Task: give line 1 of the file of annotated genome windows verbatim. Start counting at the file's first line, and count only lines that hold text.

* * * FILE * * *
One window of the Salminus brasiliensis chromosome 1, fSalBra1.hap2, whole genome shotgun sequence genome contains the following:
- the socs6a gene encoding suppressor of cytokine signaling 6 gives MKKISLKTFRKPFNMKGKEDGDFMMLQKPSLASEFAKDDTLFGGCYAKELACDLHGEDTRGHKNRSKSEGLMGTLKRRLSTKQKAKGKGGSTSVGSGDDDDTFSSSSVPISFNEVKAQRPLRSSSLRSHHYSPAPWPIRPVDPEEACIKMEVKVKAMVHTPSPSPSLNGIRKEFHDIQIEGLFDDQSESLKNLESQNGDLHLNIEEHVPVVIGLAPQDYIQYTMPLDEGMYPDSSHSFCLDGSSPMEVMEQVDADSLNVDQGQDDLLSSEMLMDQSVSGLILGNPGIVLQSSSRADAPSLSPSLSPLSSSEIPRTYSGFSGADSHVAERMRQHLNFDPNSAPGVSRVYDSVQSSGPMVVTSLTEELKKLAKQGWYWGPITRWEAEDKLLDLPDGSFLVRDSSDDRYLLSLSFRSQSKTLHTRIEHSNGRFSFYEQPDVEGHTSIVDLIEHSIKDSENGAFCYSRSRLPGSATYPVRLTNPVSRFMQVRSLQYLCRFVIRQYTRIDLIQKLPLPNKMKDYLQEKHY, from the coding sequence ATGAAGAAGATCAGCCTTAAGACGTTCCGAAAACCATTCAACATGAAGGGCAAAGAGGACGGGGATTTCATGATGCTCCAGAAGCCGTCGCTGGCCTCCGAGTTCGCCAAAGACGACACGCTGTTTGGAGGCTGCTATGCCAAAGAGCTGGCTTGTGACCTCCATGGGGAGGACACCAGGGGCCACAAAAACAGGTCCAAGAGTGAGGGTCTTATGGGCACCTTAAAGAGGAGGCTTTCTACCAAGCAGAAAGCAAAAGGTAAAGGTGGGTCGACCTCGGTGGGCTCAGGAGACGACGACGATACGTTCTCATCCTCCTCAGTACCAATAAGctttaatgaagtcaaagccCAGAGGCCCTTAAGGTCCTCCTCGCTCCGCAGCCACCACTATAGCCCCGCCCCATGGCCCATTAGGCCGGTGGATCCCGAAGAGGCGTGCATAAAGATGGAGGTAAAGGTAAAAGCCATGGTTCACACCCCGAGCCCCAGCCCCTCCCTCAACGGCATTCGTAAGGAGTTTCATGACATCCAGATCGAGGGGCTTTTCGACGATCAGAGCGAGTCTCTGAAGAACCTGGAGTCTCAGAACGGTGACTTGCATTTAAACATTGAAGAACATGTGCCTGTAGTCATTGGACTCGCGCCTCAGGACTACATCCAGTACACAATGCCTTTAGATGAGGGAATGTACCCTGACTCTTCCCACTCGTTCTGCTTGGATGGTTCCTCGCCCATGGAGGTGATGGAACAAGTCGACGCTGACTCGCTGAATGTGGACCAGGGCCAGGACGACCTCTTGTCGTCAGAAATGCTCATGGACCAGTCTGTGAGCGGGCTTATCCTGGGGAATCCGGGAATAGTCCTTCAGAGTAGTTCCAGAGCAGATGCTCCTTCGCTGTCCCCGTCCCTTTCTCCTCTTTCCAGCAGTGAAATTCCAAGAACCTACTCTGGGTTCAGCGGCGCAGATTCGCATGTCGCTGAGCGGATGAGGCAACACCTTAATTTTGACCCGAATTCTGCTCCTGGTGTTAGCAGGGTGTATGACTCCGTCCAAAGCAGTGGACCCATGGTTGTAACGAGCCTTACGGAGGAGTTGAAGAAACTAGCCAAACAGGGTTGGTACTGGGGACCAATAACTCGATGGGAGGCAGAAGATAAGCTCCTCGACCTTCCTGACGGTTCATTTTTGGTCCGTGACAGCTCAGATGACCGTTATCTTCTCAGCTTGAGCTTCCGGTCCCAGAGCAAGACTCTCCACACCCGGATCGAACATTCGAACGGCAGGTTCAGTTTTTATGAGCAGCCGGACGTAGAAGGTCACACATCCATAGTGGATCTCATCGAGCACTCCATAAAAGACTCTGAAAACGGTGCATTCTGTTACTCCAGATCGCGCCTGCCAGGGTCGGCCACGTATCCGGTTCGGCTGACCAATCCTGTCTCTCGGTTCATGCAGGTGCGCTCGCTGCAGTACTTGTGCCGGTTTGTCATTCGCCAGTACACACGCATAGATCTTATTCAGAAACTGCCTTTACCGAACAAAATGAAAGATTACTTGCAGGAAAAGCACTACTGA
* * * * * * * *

One window of the Salminus brasiliensis chromosome 1, fSalBra1.hap2, whole genome shotgun sequence genome contains the following: